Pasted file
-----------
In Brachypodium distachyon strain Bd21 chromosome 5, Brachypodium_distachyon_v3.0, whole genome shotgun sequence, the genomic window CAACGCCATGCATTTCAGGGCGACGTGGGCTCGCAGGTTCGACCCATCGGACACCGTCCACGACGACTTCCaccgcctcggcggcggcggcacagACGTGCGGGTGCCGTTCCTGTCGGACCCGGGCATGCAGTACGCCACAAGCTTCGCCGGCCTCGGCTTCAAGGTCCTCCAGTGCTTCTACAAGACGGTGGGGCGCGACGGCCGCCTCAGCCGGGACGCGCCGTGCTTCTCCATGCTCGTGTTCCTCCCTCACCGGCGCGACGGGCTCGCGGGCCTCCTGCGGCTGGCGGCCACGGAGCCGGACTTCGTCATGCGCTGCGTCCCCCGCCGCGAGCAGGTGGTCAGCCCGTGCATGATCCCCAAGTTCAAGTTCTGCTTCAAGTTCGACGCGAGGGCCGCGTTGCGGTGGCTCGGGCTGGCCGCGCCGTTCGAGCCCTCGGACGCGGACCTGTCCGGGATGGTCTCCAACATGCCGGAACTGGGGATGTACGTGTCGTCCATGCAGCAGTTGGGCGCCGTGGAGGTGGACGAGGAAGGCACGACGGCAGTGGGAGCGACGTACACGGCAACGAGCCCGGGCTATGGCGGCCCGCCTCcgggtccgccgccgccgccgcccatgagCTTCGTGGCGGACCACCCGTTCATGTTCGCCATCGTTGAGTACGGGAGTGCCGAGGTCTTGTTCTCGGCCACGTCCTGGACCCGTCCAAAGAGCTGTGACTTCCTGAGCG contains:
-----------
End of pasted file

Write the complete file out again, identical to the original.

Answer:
In Brachypodium distachyon strain Bd21 chromosome 5, Brachypodium_distachyon_v3.0, whole genome shotgun sequence, the genomic window CAACGCCATGCATTTCAGGGCGACGTGGGCTCGCAGGTTCGACCCATCGGACACCGTCCACGACGACTTCCaccgcctcggcggcggcggcacagACGTGCGGGTGCCGTTCCTGTCGGACCCGGGCATGCAGTACGCCACAAGCTTCGCCGGCCTCGGCTTCAAGGTCCTCCAGTGCTTCTACAAGACGGTGGGGCGCGACGGCCGCCTCAGCCGGGACGCGCCGTGCTTCTCCATGCTCGTGTTCCTCCCTCACCGGCGCGACGGGCTCGCGGGCCTCCTGCGGCTGGCGGCCACGGAGCCGGACTTCGTCATGCGCTGCGTCCCCCGCCGCGAGCAGGTGGTCAGCCCGTGCATGATCCCCAAGTTCAAGTTCTGCTTCAAGTTCGACGCGAGGGCCGCGTTGCGGTGGCTCGGGCTGGCCGCGCCGTTCGAGCCCTCGGACGCGGACCTGTCCGGGATGGTCTCCAACATGCCGGAACTGGGGATGTACGTGTCGTCCATGCAGCAGTTGGGCGCCGTGGAGGTGGACGAGGAAGGCACGACGGCAGTGGGAGCGACGTACACGGCAACGAGCCCGGGCTATGGCGGCCCGCCTCcgggtccgccgccgccgccgcccatgagCTTCGTGGCGGACCACCCGTTCATGTTCGCCATCGTTGAGTACGGGAGTGCCGAGGTCTTGTTCTCGGCCACGTCCTGGACCCGTCCAAAGAGCTGTGACTTCCTGAGCG contains: